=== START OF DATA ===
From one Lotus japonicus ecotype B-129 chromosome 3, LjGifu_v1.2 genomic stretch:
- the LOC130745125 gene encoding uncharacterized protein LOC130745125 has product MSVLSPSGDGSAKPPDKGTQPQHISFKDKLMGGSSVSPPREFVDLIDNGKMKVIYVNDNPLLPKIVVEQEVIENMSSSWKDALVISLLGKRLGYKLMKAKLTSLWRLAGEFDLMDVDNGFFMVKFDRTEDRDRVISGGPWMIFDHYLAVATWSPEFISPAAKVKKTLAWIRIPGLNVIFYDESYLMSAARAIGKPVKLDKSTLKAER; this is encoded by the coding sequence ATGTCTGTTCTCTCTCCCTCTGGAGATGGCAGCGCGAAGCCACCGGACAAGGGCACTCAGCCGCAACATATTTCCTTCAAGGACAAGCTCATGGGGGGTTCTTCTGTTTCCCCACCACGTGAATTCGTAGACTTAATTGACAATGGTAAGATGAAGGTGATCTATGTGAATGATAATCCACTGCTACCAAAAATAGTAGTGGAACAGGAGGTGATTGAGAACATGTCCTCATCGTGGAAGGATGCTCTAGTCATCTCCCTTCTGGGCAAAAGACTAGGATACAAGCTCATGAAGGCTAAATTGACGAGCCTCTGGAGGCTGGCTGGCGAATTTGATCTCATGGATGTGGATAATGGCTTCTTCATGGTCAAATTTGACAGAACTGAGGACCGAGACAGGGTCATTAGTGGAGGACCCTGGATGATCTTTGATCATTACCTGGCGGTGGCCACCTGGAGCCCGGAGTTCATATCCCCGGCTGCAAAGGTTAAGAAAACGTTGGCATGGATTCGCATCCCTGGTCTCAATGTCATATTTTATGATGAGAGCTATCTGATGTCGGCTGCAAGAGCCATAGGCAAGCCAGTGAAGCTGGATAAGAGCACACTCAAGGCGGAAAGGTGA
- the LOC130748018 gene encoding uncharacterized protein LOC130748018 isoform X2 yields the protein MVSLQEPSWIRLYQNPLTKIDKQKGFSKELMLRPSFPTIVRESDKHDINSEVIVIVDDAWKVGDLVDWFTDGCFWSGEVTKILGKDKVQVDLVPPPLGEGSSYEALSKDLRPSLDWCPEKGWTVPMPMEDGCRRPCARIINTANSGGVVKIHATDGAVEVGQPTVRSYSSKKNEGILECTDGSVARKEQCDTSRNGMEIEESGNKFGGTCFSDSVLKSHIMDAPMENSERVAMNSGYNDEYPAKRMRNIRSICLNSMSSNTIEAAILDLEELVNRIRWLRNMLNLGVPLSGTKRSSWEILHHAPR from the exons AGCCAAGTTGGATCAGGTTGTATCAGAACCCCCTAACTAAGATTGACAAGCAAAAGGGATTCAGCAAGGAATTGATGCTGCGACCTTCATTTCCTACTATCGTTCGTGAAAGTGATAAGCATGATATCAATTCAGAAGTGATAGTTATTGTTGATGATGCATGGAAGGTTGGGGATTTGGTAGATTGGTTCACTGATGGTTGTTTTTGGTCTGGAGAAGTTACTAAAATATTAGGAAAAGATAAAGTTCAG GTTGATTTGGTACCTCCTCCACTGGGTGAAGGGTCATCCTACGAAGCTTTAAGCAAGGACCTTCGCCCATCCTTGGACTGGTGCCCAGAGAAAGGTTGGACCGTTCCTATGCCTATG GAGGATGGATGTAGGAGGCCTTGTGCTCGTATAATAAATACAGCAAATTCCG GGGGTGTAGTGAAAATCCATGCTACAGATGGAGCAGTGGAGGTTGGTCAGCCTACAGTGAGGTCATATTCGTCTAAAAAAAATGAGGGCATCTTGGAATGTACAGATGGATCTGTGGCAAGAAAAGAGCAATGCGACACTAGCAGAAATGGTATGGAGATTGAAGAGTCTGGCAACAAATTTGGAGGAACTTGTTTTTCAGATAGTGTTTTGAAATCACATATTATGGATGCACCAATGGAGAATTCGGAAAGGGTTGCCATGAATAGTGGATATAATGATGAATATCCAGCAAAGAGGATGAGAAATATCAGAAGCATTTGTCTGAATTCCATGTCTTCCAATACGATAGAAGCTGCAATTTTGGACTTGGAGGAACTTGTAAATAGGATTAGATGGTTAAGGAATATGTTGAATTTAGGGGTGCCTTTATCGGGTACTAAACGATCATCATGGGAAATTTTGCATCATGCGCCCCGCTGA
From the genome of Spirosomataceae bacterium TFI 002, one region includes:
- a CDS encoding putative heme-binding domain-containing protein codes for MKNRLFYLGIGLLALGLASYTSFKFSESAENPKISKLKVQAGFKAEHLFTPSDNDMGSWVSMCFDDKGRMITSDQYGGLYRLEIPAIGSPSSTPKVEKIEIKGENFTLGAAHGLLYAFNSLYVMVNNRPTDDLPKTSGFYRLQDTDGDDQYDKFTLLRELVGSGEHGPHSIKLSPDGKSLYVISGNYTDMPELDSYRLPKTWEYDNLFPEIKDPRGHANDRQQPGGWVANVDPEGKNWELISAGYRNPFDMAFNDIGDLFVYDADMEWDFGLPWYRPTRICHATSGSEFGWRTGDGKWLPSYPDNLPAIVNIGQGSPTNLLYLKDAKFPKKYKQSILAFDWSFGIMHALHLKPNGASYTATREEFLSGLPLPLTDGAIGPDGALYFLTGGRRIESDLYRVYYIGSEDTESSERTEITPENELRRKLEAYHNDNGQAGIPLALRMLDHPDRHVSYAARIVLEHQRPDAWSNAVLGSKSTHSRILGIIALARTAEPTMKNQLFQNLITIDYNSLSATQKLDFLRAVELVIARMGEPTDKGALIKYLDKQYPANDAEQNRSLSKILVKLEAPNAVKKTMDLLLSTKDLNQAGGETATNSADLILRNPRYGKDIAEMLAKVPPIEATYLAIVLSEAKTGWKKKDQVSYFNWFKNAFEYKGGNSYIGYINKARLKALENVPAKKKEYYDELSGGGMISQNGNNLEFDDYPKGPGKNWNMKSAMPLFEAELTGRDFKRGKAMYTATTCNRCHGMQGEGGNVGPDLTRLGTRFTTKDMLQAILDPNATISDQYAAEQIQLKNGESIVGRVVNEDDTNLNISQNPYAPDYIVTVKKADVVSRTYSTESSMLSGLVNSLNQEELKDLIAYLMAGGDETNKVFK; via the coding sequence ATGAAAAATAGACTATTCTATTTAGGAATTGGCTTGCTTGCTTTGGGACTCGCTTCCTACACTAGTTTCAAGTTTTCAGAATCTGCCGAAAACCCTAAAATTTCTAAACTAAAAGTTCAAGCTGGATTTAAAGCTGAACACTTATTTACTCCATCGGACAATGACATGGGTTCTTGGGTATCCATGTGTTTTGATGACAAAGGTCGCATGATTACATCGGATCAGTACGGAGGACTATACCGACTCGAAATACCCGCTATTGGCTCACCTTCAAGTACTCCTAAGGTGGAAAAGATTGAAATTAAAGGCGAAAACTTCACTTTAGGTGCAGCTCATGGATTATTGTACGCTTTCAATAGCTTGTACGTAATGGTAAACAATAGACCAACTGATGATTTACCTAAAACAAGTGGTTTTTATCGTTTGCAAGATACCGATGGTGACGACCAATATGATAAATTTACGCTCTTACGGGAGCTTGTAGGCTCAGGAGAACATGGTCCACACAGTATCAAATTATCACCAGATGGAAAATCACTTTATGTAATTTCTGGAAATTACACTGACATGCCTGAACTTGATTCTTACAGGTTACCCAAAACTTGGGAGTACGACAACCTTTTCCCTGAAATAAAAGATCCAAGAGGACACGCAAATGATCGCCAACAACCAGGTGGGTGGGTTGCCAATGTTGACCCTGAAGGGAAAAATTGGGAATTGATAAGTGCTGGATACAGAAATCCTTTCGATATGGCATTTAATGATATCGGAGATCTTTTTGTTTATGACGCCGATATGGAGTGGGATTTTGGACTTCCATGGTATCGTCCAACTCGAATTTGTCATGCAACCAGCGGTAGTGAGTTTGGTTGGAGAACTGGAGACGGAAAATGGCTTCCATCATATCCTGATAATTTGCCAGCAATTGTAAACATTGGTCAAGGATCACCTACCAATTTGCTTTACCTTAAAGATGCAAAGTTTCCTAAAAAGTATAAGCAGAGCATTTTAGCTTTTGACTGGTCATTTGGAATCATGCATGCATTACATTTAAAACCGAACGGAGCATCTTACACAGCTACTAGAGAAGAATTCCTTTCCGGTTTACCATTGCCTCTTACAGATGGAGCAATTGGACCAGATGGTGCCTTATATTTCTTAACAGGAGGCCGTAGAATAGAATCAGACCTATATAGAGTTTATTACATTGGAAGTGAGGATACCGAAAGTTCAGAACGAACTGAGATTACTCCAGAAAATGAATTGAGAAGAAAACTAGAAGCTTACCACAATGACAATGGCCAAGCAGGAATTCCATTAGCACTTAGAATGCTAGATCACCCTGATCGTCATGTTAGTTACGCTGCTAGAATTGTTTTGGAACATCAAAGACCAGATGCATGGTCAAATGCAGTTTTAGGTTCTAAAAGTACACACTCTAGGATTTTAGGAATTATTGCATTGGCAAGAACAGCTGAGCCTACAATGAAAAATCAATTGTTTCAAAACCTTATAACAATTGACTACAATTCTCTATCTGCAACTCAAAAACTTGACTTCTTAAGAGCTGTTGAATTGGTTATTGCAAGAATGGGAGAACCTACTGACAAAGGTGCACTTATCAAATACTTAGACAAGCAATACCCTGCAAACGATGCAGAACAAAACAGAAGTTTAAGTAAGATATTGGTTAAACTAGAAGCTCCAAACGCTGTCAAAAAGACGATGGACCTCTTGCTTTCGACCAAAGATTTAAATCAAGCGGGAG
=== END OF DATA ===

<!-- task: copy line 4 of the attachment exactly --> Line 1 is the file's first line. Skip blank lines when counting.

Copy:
From the genome of Spirosomataceae bacterium TFI 002, one region includes: